How far do new same-sex marriage rights go? Supreme Court considers birth certificates | Arkansas Blog

How far do new same-sex marriage rights go? Supreme Court considers birth certificates

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A CONCESSION: State Solicitor General Lee Rudofsky said the state will concede some flaw in the state birth certificate law.
  • A CONCESSION: State Solicitor General Lee Rudofsky said the state will concede some flaw in the state birth certificate law.
The Arkansas Supreme Court today heard arguments that began to explore how far the state will go on extending full rights to same-sex marriage couples.

The state is fighting the argument that a presumption of parenthood is owed to married same-sex parents of a newborn. The state says it's common sense: One parent in a same-sex couple clearly cannot be a biological parent. Solicitor General Lee Rudofsky argued there was no discrimination in this between gay and straight couples.

Arguments were heard in the case of same-sex married couples trying to get the names of both parents on a birth certificate without a court order. Circuit Judge Tim Fox has held parts of the birth certificate law unconstitutional.

The state concedes that  a portion of the law is clearly unconstitutional — treating heterosexual married couples differently than same-sex married couples in artificial insemination cases. A "husband" is presumed and listed as a parent in such cases, but a female in a same-sex couple is not. In that case, the law could easily be changed to provide parenthood for the "spouse," Rudofsky said. The state said it was prepared to concede parenthood to both parents if married before a child is born. But the state argued that Fox had taken an "ax" rather than a "scalpel" in endeavoring to rewrite further parts of the law.

There was some lack of clarity in arguments about whether the state was also conceding parenthood to a same-sex parent who was not married when a child was conceived, but later married.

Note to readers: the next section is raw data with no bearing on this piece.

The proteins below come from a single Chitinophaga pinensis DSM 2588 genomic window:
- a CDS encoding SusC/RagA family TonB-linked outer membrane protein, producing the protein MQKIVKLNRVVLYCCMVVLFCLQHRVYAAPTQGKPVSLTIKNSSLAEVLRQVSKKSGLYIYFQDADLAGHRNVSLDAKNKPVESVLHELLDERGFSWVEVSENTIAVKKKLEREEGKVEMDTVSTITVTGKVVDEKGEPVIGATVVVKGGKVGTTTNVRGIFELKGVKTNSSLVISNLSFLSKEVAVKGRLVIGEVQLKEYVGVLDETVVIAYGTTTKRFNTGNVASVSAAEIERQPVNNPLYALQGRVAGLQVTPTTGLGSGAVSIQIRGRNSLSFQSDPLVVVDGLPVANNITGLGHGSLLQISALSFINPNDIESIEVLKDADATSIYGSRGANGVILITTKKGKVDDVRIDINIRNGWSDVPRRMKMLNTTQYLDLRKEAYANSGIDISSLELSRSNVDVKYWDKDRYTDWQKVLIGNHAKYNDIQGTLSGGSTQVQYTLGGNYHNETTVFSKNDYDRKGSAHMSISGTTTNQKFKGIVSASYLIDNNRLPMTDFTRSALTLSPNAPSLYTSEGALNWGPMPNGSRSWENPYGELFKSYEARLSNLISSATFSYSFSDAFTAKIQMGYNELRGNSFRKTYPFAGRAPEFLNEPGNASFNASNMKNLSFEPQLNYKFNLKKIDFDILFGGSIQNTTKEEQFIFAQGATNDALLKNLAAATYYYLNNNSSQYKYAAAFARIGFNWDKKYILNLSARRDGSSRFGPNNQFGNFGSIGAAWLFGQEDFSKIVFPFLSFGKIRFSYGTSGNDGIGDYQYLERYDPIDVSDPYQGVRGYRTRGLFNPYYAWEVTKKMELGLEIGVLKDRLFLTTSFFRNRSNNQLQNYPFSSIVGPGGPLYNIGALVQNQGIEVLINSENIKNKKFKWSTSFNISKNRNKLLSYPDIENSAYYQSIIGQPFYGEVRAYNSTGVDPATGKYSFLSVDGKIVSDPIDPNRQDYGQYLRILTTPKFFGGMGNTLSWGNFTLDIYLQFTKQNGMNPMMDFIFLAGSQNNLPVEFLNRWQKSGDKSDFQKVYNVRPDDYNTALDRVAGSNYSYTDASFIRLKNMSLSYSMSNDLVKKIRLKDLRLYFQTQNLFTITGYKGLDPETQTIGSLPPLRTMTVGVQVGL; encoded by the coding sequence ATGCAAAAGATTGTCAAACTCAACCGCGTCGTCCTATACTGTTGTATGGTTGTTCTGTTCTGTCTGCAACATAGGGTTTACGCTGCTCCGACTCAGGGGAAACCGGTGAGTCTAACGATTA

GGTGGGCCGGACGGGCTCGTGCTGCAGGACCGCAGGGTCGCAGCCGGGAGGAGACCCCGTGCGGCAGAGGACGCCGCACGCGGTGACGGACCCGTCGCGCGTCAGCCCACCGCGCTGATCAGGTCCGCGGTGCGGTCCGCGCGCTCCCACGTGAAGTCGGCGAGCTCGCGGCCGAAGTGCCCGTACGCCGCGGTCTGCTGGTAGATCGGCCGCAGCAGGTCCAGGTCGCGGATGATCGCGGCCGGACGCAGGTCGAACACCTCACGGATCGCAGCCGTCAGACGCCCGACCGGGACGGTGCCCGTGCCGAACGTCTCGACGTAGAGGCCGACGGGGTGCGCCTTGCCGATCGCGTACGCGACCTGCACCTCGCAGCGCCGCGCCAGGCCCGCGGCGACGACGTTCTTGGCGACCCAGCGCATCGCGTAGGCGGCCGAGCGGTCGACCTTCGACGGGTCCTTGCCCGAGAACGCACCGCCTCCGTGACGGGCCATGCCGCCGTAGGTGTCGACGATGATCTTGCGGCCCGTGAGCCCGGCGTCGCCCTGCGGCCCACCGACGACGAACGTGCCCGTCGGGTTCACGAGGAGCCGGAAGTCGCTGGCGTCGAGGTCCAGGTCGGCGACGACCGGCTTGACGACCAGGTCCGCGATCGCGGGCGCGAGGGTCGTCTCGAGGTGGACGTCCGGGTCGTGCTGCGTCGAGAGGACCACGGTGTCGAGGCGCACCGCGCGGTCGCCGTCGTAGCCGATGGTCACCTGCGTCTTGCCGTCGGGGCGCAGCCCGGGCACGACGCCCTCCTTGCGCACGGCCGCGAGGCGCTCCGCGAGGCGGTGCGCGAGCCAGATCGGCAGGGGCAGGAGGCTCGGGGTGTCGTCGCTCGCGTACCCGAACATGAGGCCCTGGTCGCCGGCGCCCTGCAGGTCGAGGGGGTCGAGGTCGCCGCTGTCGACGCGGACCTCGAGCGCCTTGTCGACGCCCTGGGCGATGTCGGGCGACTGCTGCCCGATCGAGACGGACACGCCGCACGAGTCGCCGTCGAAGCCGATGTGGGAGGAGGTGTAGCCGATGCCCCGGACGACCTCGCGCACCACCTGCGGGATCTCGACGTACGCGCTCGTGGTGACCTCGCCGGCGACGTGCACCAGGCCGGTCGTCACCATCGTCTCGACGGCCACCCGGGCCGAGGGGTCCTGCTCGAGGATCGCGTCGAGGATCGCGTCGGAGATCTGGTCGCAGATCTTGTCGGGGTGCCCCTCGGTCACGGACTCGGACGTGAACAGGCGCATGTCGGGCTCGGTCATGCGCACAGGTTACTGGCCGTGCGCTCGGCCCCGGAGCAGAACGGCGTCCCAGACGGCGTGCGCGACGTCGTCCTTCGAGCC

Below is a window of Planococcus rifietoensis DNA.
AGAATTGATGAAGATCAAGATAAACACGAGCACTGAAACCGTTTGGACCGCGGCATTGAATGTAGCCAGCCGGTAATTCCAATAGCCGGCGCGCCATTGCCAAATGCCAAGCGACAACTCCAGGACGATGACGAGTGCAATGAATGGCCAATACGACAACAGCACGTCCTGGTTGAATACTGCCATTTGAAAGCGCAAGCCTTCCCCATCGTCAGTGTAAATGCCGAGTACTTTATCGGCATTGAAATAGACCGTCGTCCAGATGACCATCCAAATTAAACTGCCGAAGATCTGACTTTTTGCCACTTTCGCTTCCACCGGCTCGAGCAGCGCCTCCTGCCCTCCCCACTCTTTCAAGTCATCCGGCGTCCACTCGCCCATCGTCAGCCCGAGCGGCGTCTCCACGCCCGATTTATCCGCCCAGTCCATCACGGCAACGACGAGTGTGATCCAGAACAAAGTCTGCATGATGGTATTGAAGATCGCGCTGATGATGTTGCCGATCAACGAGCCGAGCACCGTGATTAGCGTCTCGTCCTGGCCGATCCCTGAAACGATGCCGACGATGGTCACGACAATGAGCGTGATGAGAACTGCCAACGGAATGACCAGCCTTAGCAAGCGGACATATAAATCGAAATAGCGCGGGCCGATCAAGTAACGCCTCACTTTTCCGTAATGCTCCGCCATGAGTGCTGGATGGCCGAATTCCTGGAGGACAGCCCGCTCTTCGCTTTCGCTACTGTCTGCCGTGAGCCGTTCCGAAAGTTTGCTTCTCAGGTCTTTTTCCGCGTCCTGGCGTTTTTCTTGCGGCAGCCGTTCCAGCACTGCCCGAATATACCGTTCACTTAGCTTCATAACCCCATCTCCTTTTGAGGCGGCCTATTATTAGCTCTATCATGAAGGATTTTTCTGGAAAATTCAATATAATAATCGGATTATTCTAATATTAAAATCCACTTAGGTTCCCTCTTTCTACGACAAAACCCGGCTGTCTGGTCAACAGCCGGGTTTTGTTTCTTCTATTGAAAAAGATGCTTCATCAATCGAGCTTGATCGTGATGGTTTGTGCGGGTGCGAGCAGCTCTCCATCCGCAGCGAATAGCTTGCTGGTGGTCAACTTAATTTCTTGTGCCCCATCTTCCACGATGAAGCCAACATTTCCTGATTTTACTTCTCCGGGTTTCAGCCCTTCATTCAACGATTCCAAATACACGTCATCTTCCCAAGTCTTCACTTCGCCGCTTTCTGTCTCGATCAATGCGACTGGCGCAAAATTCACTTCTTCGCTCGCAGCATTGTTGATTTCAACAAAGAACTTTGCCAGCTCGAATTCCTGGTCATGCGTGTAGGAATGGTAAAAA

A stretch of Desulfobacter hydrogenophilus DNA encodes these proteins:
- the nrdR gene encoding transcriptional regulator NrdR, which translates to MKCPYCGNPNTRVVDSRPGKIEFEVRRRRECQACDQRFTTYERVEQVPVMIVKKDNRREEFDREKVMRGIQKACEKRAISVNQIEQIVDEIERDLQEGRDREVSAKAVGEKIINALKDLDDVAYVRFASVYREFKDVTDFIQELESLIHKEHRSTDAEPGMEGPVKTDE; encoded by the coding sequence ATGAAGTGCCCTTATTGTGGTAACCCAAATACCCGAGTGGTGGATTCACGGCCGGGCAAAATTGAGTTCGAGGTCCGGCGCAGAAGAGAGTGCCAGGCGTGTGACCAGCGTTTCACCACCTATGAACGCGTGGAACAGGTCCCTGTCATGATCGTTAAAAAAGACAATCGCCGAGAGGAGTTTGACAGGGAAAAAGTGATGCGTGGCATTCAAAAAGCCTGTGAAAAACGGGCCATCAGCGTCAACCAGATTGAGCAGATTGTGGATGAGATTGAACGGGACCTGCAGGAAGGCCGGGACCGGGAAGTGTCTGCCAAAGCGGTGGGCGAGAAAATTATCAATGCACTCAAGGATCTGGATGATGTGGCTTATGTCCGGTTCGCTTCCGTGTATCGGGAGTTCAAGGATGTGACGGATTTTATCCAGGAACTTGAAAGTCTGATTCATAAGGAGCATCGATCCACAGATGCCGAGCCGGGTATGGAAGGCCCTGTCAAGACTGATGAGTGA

The state argues that biological parenthood is an important part of the record because children may  need to know the information for medical or other reasons and records of that should be kept, even if sealed after new birth certificates are issued.

The key question today was whether the court or the legislature should rewrite the law. Easy answer from where I sit:

1) The legislature should write the law.

2) But if the legislature won't write laws that provide equal protections, the court must act.

Cheryl Maples, attorney for same-sex couples seeking to be on birth certificates, commented: "If we wait for the legislature to take necessary steps, we may never see those changes."

Maples also said hospitals that don't question parenthood of heterosexual couples in filling out birth certificates were sometimes not allowing same-sex couples equal treatment. The state's lawyer says the Health Department is not telling hospital how to fill out certificates when faced with a same-sex couple.

Given the recent history, evidence is on Maples' side about the legislature. Its work includes two new statutes aimed at allowing legal discrimination against gay people.

Rudofsky said the legislature should be allowed a first crack at fixing the law. And if they don't get the job done? "If there's a second case, you might find yourself in a different position," Rudofsky responded.

In June 2015, the U.S. Supreme Court legalized same-sex marriages. To date, the state of Arkansas legislature has done nothing tangible to insure that same-sex married couples are treated equally beyond being allowed to marry. Until it shown otherwise, you have to presume the legislature will continue to resist. Indeed, Justice Courtney Goodson asked: "What took you so long?" Rudofsky said the Health Department couldn't act without legislature guidance. But he also said the three plaintiffs in this case had gotten on birth certificates in "some short order" without state objection. Justice Rhonda Wood noted the legislature has had special session and this issue clearly "hasn't been a priority."

Sooner or later, I predict the Arkansas Supreme Court will have to get big-boy and big-girl pants on with the legislature. But Chief Justice Howard Brill was also right that the situation is far more complicated than the case Maples presented. Think, to name one, of a surrogate mother pregnant by the male of a same-sex male couple. Rudofsky said the statutes continue numerous references to husbands and wives and father and mothers and it's a "deep dive" to address them all. He also resisted a sweeping interpretation of the same-sex marriage ruling by the U.S. Supreme Court. He said, for example, he didn't think it meant a same-sex parent "had to be on a birth certificate."

Watch today's arguments at this link.



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